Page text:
Washington cited the presence of Al Qaeda and Hezbollah cells in the region as the reason for its activities, but obviously hoped to gain positions from which it could hold at gunpoint the populist regimes in Venezuela, Nicaragua, Ecuador, and Bolivia rather than sought to counter the mythical terrorist groups. Besides, Washington tends to be concerned over the attempts made by the Union of South American Nations (Unasur) to establish a regional defense system to which the US is not invited.
Lugo rejected the New Horizons upon getting familiarized with the materials supplied by his Unasur colleagues – he learned that the US had launched an attack against a FARC camp in Ecuador's border zone from a base in Columbia. Allowing Washington to use the territory of Paraguay for military escapes did not sound like a good idea.
Regretting Lugo's decision, US ambassador to Paraguay Liliana Ayalde expressed the hope that other cooperation programs – both military and civilian – would not be affected. Tentatively, she was worried about Paraguay's program of officer corps training and weapons acquisitions. The country's potential turn to populist regimes or to Brazil and Argentina in military affairs would no doubt be perceived by Washington as a foreign-politics fiasco.
The US embassy and its intelligence staff were from the start angered by Lugo's gravitating to the populist regimes. For Washington, the prospects of a strategic alliance between the Paraguayan president and the Bolivarian Alliance for the Peoples of Our America (ALBA) look frightening considering that already back in the 1970ies Henry Kissinger warned about the importance of the continent to the US plans for global dominance.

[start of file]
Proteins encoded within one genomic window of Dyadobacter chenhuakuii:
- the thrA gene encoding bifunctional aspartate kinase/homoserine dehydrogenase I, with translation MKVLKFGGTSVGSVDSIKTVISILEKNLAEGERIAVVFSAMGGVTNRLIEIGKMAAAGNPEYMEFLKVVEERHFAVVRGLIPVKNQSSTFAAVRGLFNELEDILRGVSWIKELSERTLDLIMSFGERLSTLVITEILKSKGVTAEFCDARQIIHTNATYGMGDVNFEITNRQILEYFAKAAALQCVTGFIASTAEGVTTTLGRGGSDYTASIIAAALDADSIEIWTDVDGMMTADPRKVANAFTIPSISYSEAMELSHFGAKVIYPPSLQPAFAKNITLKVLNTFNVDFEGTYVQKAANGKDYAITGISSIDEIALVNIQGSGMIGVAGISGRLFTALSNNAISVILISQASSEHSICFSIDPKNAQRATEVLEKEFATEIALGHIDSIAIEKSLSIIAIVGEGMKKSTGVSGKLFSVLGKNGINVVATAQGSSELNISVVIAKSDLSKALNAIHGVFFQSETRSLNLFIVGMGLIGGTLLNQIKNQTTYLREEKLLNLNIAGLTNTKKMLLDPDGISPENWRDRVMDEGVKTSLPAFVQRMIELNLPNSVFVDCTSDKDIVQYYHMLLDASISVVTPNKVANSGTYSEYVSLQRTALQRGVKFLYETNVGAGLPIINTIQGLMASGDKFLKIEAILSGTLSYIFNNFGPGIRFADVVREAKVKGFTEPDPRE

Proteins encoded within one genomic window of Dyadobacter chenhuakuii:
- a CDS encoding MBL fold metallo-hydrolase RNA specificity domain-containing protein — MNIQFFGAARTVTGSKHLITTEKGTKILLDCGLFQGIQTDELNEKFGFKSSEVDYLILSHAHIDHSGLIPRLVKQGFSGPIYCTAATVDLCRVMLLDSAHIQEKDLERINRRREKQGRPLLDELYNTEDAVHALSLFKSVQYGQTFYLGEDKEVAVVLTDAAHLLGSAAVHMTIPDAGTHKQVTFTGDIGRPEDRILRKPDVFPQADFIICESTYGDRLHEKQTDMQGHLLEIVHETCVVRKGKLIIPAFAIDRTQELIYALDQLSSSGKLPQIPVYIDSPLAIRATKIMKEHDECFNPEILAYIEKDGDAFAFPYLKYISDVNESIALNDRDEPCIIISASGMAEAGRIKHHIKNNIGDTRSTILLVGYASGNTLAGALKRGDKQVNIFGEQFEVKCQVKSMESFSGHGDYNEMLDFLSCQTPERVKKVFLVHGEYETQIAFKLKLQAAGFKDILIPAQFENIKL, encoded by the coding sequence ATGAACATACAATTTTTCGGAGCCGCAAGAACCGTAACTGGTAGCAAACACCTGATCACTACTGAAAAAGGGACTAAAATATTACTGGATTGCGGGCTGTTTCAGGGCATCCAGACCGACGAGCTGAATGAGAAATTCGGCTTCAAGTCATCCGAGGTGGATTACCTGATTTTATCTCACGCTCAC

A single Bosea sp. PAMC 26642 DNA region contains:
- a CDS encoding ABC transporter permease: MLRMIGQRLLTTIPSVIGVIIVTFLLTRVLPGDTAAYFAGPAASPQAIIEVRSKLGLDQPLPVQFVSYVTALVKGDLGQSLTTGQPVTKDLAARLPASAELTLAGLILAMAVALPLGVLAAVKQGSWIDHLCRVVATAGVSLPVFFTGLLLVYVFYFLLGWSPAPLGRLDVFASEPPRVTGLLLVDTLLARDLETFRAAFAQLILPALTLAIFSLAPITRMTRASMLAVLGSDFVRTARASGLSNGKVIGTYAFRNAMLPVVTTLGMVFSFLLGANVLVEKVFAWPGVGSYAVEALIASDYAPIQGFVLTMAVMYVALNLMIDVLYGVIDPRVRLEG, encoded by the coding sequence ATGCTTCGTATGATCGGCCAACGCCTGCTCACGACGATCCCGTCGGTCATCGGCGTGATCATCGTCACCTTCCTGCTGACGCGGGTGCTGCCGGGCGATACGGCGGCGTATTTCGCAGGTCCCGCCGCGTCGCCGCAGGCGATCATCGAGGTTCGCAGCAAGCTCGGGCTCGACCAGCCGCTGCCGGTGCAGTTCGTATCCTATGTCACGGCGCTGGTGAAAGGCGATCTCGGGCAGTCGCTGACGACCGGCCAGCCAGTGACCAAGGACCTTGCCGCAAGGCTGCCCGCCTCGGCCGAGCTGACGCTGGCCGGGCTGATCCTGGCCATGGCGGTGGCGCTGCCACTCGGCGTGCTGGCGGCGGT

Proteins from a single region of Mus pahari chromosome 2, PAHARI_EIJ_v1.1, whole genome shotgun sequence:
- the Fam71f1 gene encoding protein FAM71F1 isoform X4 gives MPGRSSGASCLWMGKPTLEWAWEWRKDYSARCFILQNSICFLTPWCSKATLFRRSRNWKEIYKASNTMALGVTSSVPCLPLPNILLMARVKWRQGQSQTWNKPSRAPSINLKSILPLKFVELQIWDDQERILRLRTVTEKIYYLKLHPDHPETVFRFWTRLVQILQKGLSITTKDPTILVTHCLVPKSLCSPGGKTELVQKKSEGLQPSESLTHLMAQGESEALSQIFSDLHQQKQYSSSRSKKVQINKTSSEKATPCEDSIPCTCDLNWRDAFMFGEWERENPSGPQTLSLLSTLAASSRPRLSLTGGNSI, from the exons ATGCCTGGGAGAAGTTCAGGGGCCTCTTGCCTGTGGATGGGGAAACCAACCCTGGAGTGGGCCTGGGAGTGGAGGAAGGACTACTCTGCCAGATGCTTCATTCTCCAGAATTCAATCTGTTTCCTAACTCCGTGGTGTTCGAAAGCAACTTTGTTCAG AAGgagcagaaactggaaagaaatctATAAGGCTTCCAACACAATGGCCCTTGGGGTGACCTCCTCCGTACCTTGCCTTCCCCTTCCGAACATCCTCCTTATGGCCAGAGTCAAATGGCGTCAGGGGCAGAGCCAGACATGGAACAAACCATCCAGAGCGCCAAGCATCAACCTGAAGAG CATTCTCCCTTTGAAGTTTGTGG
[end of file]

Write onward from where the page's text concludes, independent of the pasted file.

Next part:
Lugo had to face a real war as a reaction to his independent course. A propaganda campaign targeting him swept across the continent: the media portrayed the former priest's lifestyle as reckless debauchery, alleged he had a number of children born out of wedlock, and charged him with tolerance to corruption in his inner circle. Papers wrote that Lugo enjoyed the living standards of an oligarch while posing as the champion of the cause of the disadvantaged and that he called for class struggle from a jacuzzi. CIA agents in the Paraguayan media floated the myth that Lugo had for a long time been on the agency's payroll and claimed that CIA defector Philipp Agee exposed Lugo's uncle as a CIA agent. Some media went so far as to say that practically all of Lugo's relatives had ties with US agencies, the US Department of State, or USAID. The smear campaign did prompt a part of Paraguay's population to revoke their support for the president.